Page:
African-American Employee Terminated Because of His Race, Federal Agency Charges
CHARLOTTE, N.C. - Schindler Elevator Corporation, one of the leading global manufacturers, installers, and servicers of elevators, escalators and moving walkways, discriminated against a black elevator mechanic when it fired him because of his race, the U.S. Equal Employment Opportunity Commission (EEOC) charged in a lawsuit it filed today. The company maintains it headquarters in Morristown, N.J.
According to the EEOC's suit, Schindler discriminated against Ronnie White, who is African-American, when it selected him for layoff from a larger group of employees all working at a company facility located in Charlotte. The company selected White for termination for allegedly having weaker technical and customer service skills than his Caucasian co-workers. The EEOC contends in its lawsuit that Schindler did not have a formal layoff procedure in place, and instead allowed the process to be determined solely by a field superintendent. The field superintendent selected White for termination from a group of three employees in spite of the fact that White had higher scores in all of the considered categories than one of the white employees who was retained, and higher scores in all categories except one than the other Caucasian who was retained.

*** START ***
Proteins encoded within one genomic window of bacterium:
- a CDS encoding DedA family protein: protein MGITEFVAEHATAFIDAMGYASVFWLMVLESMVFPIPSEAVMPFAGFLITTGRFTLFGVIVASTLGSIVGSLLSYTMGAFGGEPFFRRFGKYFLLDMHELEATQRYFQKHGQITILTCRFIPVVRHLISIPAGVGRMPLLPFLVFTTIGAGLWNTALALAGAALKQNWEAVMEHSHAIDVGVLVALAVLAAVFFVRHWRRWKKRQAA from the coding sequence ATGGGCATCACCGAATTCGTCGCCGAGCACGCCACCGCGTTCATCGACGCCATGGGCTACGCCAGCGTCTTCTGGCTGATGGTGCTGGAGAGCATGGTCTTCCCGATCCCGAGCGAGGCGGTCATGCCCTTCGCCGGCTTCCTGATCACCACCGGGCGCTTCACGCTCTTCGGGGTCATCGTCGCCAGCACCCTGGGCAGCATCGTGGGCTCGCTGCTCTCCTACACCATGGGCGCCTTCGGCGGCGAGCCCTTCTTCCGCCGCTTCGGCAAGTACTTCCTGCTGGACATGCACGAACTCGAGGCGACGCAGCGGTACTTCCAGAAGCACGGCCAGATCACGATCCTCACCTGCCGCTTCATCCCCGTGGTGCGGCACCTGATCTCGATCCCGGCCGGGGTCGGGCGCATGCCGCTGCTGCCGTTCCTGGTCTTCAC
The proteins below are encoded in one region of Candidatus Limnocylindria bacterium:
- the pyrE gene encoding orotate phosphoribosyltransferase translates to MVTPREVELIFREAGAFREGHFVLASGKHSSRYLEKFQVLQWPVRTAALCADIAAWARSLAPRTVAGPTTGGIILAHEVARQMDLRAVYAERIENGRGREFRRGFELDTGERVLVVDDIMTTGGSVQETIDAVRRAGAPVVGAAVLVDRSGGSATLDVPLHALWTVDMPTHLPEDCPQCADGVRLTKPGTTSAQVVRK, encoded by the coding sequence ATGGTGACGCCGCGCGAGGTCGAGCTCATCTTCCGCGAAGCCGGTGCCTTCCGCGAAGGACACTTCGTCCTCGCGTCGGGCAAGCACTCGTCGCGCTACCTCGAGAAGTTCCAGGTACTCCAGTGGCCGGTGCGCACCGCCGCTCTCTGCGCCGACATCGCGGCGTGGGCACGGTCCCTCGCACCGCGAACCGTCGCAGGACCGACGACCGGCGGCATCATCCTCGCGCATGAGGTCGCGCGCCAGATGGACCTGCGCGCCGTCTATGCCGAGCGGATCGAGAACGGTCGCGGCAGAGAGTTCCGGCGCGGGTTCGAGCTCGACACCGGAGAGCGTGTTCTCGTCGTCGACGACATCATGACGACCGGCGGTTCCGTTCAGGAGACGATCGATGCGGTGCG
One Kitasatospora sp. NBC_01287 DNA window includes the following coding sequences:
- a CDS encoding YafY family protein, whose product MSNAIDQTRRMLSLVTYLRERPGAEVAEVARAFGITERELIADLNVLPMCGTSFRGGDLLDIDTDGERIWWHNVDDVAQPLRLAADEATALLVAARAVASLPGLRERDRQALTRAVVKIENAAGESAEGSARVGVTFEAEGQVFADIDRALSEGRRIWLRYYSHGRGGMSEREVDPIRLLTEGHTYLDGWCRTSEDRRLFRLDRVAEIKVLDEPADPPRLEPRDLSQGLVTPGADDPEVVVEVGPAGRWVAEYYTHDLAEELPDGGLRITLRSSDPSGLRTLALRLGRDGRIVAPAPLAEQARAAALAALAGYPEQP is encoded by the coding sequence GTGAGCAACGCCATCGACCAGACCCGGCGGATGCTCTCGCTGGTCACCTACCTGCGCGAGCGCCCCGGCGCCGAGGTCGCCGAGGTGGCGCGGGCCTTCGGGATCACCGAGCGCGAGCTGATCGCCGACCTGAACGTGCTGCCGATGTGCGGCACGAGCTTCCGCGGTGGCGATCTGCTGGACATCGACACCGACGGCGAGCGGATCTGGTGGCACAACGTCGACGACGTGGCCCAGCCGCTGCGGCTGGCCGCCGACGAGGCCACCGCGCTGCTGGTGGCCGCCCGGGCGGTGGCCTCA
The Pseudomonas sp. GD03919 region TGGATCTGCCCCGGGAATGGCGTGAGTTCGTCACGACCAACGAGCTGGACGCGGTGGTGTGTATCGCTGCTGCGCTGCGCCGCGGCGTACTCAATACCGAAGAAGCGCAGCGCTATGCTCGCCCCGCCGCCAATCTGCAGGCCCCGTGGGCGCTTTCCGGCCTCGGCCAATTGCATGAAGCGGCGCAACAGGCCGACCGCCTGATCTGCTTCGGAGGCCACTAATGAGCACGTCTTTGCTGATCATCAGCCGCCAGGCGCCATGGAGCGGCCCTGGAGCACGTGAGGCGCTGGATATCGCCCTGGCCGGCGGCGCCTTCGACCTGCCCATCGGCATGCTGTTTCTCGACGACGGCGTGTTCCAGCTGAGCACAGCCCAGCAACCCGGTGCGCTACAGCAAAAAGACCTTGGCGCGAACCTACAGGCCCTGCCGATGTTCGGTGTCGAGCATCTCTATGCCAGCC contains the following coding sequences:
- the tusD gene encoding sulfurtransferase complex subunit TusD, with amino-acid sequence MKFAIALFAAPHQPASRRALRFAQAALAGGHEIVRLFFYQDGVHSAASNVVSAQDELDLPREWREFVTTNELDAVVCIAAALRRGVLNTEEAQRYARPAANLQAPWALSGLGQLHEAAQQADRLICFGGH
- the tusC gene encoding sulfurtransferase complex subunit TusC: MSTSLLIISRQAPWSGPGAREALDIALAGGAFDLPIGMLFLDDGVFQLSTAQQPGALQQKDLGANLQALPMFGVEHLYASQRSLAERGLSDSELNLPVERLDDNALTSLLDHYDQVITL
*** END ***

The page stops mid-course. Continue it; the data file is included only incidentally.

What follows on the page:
Race discrimination violates Title VII of the Civil Rights Act of 1964. The EEOC filed its lawsuit in U.S. District Court for the Western District of North Carolina, Charlotte Division (Civil Action No. 3:12 CV 00639), after first attempting to reach a voluntary settlement. The agency seeks back pay for White as well as compensatory and punitive damages, and injunctive relief.
"It is important that employers have procedures in place that ensure fairness to the affected individuals when determining who will be discharged, hired or promoted," said Lynette Barnes, regional attorney for the EEOC's Charlotte District Office. "By doing so, the employer gives all employees or potential employees the chance to be evaluated based on skill, experience and other factors that can be measured, and thus minimizes the chance that illegal factors such as race will be considered in the process. The EEOC will continue its practice of vigorously addressing race discrimination in the workplace."
Tina Burnside, supervisory trial attorney for the Charlotte District Office, added, "Employment decisions must be based on objective criteria and merit, and federal law prohibits selecting an employee for layoff or firing such employee because of his race."
The EEOC enforces federal laws prohibiting employment discrimination. Further information about the EEOC is available on the agency's web site at www.eeoc.gov.